DAN: There are certainly days where I do feel very, very cynical and pessimistic, and I see people around me living, you know, lavish lifestyles and not environmentally, you know, making not making environmentally conscious decisions. And I want to throw my arms up and say, well, why don’t I do that, too? Why don’t I just, like, live in the moment and, you know, let it burn, right? I mean, why can’t I enjoy it while I’m here? But I don’t agree with that. That doesn’t align with my values. Like I do believe that I’m a prudent person. I do think very carefully, and I want to be a role model as a teacher, as a family member, an uncle, etc. I want to model what I believe is good behavior when it comes to consumption and when it comes to appreciation of the natural world. I wouldn’t say that I’m an optimist, but I am slowly coming on board. I understand that you know, we humans are extremely adaptable. And I don’t wonder if when this crisis becomes sufficiently severe, we will meander our way out of it. I’m not an I’m not a technophile. Some of my best friends is a technophiles. He thinks we’re going to come up with some sort of creative solution to get out of this. I think it’s going to be a little bit more nuanced than that, but I wouldn’t put it past, you know, our species to, like, figure out a solution that allows us to continue to live for better or for worse, the way we currently are. I fear the damage that we’re going to do to the natural world in getting to that place when it comes to our oceans and our rainforests and all of these naturally beautiful species that, you know, are going extinct, that, you know, record-breaking pieces; there are already severe consequences of our behaviors. And those will only get worse. But somehow, I think we humans will probably be okay.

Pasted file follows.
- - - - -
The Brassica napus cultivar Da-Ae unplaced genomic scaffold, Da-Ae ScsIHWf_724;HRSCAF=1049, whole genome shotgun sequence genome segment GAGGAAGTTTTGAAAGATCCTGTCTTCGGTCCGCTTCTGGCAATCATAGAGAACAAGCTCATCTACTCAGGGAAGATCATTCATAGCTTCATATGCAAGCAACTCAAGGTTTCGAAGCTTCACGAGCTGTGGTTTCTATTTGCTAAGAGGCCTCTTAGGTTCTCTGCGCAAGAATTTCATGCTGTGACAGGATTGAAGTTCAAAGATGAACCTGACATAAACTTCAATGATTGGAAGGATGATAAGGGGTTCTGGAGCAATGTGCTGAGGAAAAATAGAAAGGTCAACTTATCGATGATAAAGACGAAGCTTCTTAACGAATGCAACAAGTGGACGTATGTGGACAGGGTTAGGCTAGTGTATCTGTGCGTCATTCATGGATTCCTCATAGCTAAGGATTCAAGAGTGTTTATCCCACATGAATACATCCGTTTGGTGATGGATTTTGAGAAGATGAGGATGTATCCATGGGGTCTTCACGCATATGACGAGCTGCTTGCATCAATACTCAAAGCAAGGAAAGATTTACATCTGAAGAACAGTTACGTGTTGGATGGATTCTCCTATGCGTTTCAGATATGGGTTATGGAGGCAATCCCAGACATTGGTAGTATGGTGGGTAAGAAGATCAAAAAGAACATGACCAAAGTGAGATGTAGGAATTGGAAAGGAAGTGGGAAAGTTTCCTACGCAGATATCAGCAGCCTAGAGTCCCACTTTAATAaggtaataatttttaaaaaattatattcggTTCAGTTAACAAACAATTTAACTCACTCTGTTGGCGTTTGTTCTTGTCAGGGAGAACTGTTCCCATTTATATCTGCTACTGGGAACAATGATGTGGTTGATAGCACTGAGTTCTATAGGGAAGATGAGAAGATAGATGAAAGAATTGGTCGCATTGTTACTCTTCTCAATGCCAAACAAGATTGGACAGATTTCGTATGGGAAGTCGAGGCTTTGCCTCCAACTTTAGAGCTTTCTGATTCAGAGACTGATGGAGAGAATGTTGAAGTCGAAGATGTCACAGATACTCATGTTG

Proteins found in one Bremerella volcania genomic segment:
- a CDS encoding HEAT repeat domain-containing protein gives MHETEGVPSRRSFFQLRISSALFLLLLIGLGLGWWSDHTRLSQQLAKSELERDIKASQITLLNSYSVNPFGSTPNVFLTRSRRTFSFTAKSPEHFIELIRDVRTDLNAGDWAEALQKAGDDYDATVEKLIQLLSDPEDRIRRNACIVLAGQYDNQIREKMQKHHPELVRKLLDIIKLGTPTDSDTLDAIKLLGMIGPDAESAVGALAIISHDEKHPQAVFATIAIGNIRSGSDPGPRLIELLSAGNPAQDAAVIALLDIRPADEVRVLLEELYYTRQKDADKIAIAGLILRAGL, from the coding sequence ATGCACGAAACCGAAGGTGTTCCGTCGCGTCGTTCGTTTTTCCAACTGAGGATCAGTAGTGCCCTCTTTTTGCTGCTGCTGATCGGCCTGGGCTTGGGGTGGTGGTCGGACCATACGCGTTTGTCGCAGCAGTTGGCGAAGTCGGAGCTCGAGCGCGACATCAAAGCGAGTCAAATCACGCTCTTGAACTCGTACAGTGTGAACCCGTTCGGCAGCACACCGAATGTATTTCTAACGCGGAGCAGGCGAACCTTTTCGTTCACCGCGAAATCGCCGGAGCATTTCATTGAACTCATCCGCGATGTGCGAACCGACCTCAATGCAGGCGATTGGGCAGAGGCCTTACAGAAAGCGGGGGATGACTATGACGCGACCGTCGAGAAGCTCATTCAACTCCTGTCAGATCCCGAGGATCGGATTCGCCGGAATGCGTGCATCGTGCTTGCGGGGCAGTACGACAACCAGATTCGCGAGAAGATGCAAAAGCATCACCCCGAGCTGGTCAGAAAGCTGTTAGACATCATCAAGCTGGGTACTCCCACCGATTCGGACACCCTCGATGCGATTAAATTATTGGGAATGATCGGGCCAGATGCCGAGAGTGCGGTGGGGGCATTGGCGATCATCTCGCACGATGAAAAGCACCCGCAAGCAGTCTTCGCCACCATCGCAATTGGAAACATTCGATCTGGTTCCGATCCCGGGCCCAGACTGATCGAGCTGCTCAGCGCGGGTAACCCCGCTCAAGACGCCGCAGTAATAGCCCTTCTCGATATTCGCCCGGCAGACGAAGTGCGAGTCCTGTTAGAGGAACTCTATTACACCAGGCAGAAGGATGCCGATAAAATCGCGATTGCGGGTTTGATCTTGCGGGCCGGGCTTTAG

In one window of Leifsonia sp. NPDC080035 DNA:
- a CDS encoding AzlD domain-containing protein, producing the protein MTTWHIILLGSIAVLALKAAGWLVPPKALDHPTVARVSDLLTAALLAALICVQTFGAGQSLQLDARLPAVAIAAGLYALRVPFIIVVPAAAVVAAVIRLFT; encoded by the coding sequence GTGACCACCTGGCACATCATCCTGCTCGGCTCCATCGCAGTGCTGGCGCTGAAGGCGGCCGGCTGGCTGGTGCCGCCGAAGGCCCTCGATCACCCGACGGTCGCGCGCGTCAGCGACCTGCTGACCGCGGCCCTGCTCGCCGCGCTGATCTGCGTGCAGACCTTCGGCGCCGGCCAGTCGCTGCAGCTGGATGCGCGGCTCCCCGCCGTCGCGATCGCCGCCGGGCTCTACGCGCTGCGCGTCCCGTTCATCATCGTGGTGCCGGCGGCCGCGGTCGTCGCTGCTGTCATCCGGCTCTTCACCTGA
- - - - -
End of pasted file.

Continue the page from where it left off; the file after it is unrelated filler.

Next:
ROB: Dan clearly prioritizes the climate when he’s making financial decisions, big and small. I know most of us don’t do that, but it is prudent to think about risks when you’re planning for the future. And climate change does inject risk into all of our lives. Roma, what are your takeaways from today’s conversations?

ROMA: 1) No one knows what the future holds, but taking even small steps like starting an emergency fund or building up some savings can give you a greater ability to make choices that align with your values. 2) When it comes to investing, where you allocate your money can make a meaningful contribution to the fight against climate change. Investments that target companies doing well in environmental, social, and other areas are easy to find today. 3) With the COVID pandemic, high inflation, and soaring housing, we’ve all been through a lot. But one way to alleviate your worries is to come up with a plan when you can adjust every five or ten years. That would help me sleep better at night.

ROB: Thank you for listening to Stress Test. This show was produced by Kyle Fulton and Emily Jackson. Our executive producer is Kiran Rana. Thanks to Shannon and Dan for joining us.